There needs to be more than one public hearing, at least one in Georgia and one in Florida, because the Okefenokee National Wildlife Refuge (NWR) extends into Baker County, Florida, as well as Charlton, Clinch, and Ware Counties, Georgia, and that NWR provides more economic benefit to each of Florida and Georgia than any other NWR.

Therefore we request USACE regarding permit application SAS-2018-0054:

  • to extend the public comment period for at least another one hundred and twenty (120) days, or no earlier than mid-August 2020, and
  • to hold public hearings in south Georgia and north Florida, for example in Folkston, Waycross, and Fargo, Georgia, and in Maclenny and Starke, Florida.

WWALS reserves the right to submit further comments on this Application, up to and beyond the current nominal comment submission deadline.

For the rivers and the aquifer,
John S. Quarterman
Suwannee RIVERKEEPER®
229-242-0102
contact@suwanneeriverkeeper.org
www.suwanneeriverkeeper.org

How to Comment

The comment deadline was May 28, 2020, according to SAS-2018-00554 Twin Pines Minerals, Published April 13, 2020, Expiration date: 5/28/2020.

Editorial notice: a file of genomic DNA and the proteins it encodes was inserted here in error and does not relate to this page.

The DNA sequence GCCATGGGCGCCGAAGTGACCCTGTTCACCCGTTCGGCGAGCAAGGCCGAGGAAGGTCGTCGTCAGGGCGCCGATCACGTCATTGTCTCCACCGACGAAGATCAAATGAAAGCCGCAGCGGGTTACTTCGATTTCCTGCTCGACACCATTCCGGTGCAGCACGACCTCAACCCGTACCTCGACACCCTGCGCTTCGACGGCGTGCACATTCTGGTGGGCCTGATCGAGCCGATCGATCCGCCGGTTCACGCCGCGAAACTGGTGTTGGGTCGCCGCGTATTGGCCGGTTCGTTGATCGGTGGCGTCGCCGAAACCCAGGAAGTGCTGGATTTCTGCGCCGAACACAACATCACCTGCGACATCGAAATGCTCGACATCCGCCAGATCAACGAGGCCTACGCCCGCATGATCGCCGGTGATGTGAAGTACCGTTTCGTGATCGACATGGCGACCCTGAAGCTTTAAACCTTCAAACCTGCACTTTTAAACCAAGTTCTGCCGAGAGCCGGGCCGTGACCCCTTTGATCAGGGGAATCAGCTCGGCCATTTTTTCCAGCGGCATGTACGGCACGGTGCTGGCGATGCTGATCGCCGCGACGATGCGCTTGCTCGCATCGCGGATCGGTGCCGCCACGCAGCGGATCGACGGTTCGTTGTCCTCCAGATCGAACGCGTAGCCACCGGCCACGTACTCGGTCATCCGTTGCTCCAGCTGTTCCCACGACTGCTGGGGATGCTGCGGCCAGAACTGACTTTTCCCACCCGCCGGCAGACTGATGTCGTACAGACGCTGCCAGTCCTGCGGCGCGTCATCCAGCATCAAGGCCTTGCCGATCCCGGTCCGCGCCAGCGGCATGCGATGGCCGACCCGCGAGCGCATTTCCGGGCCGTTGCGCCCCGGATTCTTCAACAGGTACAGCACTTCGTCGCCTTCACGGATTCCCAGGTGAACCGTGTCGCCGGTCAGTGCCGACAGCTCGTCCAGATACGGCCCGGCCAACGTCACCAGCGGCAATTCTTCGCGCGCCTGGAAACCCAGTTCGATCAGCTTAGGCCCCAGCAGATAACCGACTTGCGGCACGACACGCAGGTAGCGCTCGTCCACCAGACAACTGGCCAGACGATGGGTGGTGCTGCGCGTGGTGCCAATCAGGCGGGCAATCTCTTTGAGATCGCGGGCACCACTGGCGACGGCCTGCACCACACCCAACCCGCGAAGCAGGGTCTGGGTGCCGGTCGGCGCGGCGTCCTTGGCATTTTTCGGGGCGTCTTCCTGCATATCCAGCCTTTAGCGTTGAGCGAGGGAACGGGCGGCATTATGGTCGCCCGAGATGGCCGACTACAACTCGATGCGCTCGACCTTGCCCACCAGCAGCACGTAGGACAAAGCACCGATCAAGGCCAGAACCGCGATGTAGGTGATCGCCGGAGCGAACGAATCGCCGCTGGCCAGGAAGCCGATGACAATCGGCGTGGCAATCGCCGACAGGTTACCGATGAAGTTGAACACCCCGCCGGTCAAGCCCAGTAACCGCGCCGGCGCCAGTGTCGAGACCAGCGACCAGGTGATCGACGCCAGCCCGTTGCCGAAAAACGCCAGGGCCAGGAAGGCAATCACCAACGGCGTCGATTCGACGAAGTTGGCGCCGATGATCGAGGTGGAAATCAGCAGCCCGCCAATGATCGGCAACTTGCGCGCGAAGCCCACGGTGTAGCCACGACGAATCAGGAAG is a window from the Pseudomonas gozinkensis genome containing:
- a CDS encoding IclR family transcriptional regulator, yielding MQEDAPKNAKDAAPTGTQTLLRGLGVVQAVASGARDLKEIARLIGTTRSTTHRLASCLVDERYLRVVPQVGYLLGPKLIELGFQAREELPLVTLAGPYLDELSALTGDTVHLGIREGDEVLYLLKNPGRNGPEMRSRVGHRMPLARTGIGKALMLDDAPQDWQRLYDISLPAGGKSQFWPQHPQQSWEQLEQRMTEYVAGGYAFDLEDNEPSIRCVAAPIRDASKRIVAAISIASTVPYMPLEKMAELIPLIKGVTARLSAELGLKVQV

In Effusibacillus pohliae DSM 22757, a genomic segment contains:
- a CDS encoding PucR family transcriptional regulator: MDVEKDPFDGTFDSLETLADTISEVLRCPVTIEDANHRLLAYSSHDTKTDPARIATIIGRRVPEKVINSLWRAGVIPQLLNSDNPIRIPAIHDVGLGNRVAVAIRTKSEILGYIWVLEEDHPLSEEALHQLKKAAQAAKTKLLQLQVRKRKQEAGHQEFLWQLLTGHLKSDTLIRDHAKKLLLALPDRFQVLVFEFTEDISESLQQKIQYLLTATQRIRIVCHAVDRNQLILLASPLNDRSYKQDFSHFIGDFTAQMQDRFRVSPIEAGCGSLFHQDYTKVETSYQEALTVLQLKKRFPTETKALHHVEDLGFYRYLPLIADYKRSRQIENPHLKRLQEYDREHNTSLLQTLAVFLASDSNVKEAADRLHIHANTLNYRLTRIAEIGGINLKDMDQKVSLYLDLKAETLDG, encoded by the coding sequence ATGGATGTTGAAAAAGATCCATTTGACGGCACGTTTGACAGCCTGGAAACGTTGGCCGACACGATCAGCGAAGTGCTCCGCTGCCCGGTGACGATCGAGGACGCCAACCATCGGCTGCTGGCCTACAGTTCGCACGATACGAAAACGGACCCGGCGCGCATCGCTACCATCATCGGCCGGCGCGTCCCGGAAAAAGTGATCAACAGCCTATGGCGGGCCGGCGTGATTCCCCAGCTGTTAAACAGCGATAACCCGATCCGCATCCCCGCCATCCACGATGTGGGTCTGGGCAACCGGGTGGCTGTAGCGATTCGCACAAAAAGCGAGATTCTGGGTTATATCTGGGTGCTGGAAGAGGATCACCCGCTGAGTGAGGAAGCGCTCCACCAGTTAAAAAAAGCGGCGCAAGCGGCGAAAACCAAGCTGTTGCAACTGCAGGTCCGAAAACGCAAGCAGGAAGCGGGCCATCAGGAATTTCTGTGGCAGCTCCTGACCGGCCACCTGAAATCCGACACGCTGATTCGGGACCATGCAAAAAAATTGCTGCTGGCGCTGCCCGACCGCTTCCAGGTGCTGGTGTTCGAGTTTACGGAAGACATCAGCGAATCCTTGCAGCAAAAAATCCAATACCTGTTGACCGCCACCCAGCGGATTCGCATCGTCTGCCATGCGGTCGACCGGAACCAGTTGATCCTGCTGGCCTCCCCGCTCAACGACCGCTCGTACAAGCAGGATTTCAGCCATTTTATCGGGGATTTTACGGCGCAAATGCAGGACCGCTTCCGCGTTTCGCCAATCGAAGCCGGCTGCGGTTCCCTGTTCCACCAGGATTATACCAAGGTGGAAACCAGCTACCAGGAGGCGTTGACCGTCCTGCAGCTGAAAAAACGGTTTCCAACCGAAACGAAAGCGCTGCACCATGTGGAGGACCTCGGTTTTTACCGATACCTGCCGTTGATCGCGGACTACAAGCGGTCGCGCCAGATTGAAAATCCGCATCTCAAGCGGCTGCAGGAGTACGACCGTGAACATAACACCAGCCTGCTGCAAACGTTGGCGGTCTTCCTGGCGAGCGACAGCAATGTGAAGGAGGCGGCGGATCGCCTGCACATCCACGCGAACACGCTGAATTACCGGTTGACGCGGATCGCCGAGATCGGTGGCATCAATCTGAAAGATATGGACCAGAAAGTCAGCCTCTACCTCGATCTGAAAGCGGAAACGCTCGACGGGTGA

“The Savannah District will hold a virtual Public Meeting for the Twin Pines project on May 13, 2020 from 2:00 PM to 5:00 PM EDT. The meeting will consist of a formal presentation followed by a question and answer session. The meeting will be recorded and published to the Savannah District public website. To allow time for the public to submit questions and RSVP to the public meeting, as well as comment on any information presented at the meeting, additional public comments will be accepted and the original public notice will remain open until May 28, 2020, 15 days after the virtual public meeting.”